Saturday, August 19, 2006


Both of these movies are on a disc from Image called "Our Daily Bread and Other Films of the Great Depression." The first is a Depression-era propaganda film which makes a case for a kind of back-to-the-earth socialism as an answer to the woes of underemployed city folk. Supposedly, this was intended as a sequel to King Vidor's silent classic THE CROWD and it begins with the same young married couple, John and Mary Sims, from that film, though played here by different actors (Tom Keene and Karen Morley). In the big city, owing rent but holding no jobs, they hit up Morley's uncle for a loan which he, due to the stock market crash, is unable to give them, but he does offer them use of an old farm which he owns. Despite having no farming experience, they move out there (where there is plenty of farm equipment but no furniture) and are lucky enough to cross paths with a Swede (John Qualen) whose car breaks down in front their property. Keene hires him to work the land, then gets the idea to set up a co-op farm, putting up signs looking for people who will be willing to live on the land, help out with the farming, and share in the take. Some of the men who show up have experience with their hands, but they even accept a violinist and an undertaker into the group and for a while, things go well. When, unexpectedly, the land is put up for public auction, the farmers intimidate folks into not bidding, then bid $1.85, which by law has to be accepted, and buy the land for themselves--a trick which was actually used by farmers in the Plains. There is great joy when the crops begin to come up, but of course, other problems ensue, some personal (a wild city woman, Barbara Pepper, tempts Keene into an affair and almost gets him to leave the farm) and some natural (a drought). The climax of the film involves a desperate against-the-clock attempt to construct an irrigation system to save the crops. The sequence is a bit long, but it is edited well and does make an exciting finale. Many critics have noted that the acting is not up to par, perhaps because Vidor was working on his labor of love outside the studio system and couldn't afford big names, but overall the cast isn't bad. Keene is a bit wooden, but so, as I recall, was James Murray in THE CROWD. Morley is fine, as is Qualen; Addison Richards is rather stiff as the mysterious Louie, a strong but quiet type who acts as a one-man police force but who has a secret which makes for a compelling subplot.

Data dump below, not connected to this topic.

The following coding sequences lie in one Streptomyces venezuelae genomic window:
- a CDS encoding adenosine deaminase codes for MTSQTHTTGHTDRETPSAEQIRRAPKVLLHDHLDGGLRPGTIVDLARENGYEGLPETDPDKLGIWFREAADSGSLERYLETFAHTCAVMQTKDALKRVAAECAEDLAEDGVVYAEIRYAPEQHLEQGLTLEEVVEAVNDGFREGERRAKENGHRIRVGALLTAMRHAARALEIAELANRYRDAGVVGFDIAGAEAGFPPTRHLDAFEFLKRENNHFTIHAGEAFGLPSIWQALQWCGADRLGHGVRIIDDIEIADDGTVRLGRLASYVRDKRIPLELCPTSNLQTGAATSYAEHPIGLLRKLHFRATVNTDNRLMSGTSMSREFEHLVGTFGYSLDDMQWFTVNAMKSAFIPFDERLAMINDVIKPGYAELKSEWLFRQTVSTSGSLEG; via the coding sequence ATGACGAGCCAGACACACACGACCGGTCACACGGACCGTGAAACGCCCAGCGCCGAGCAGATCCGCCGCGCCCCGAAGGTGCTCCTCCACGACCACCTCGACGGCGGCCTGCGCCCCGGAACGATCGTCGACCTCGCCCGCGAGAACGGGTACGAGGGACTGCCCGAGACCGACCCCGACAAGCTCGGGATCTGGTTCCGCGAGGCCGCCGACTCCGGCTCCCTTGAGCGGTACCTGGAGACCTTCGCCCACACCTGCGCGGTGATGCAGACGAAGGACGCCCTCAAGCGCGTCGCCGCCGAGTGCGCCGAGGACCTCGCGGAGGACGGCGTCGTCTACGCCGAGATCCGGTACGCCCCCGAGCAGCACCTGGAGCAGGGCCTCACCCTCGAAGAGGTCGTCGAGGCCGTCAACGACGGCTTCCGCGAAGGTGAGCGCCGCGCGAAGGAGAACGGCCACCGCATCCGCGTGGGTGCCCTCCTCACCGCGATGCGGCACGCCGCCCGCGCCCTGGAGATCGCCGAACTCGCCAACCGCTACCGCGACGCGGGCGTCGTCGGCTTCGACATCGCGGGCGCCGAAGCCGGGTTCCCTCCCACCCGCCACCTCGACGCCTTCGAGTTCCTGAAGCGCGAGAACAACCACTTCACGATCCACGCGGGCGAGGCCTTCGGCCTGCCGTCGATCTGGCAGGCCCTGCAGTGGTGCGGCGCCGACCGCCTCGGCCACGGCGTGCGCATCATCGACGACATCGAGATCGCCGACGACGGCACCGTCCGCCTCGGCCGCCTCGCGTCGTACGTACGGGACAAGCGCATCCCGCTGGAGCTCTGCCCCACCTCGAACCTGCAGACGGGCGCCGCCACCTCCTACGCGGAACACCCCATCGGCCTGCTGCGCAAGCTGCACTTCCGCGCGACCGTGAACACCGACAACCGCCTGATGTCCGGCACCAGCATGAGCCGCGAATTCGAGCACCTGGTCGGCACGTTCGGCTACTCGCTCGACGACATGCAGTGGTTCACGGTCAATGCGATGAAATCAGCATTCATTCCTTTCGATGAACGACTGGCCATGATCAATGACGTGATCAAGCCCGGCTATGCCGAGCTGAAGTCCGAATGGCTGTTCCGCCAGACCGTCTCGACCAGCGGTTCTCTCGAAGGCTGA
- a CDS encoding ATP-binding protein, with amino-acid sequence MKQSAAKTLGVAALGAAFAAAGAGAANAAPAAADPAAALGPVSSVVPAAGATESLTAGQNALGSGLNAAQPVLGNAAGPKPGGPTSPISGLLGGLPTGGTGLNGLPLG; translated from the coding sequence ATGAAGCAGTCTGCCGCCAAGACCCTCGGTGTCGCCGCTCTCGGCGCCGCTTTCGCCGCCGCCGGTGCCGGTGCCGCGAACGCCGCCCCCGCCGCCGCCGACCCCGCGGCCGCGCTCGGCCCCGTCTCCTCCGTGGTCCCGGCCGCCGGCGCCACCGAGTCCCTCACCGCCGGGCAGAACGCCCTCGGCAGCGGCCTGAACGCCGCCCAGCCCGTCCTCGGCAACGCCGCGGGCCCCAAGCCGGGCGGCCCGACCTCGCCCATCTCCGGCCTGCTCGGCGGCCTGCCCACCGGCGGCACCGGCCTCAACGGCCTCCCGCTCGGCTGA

The reason I rented this disc from Netflix is because it contains the half-hour Dust Bowl documentary THE PLOW THAT BROKE THE PLAINS. Until recently, all I knew about the Dust Bowl era was what I gleaned from John Steinbeck's "The Grapes of Wrath," but I just finished a great book about the Dust Bowl called "The Worst Hard Time" by Timothy Egan which piqued my interest in finding out more. As far as I know, the horrors of the Dust Bowl have never been used for a major fiction film. This explicit piece of propaganda was directed by Pare Lorentz and made for the U.S. Resettlement Administration, a New Deal agency whose aim was to help the farmers leave the Great Plains, which had been made increasingly desolate by years of drought and dust storms. Back in the teens, the government had actively encouraged settlement and farming in the Plains, which led to boom years during WWI followed by over-farming of the land, soil erosion, and the terrible dust storms which killed animals and people and drove thousands out of the Plains. This interesting film is billed on its title card as a "picturization" of history, which means that, strictly speaking, it's not a traditional documentary, as most of the footage does not actually document historical events; it's more an impressionistic look at the period, using film shot at the time, often specifically staged by the director, to stand in for history with dramatic narration read over the otherwise silent footage, and accompanied by a wonderful score by Virgil Thompson. Most of the film is composed of sweeping shots of the land or of people working the land, with occasional close-ups of weathered farmer faces. The narration does indicate the government is largely responsible for what happened, but it also posits the government as the farmers' saving grace (through its resettlement activities). The combination of well-edited montage sequences, swelling music, and an authoritative-sounding, if sometimes melodramatic narrator, add up to an fairly effective film, though ultimately, in this post-cinema-verite age, it feels a little amorphous. [DVD]

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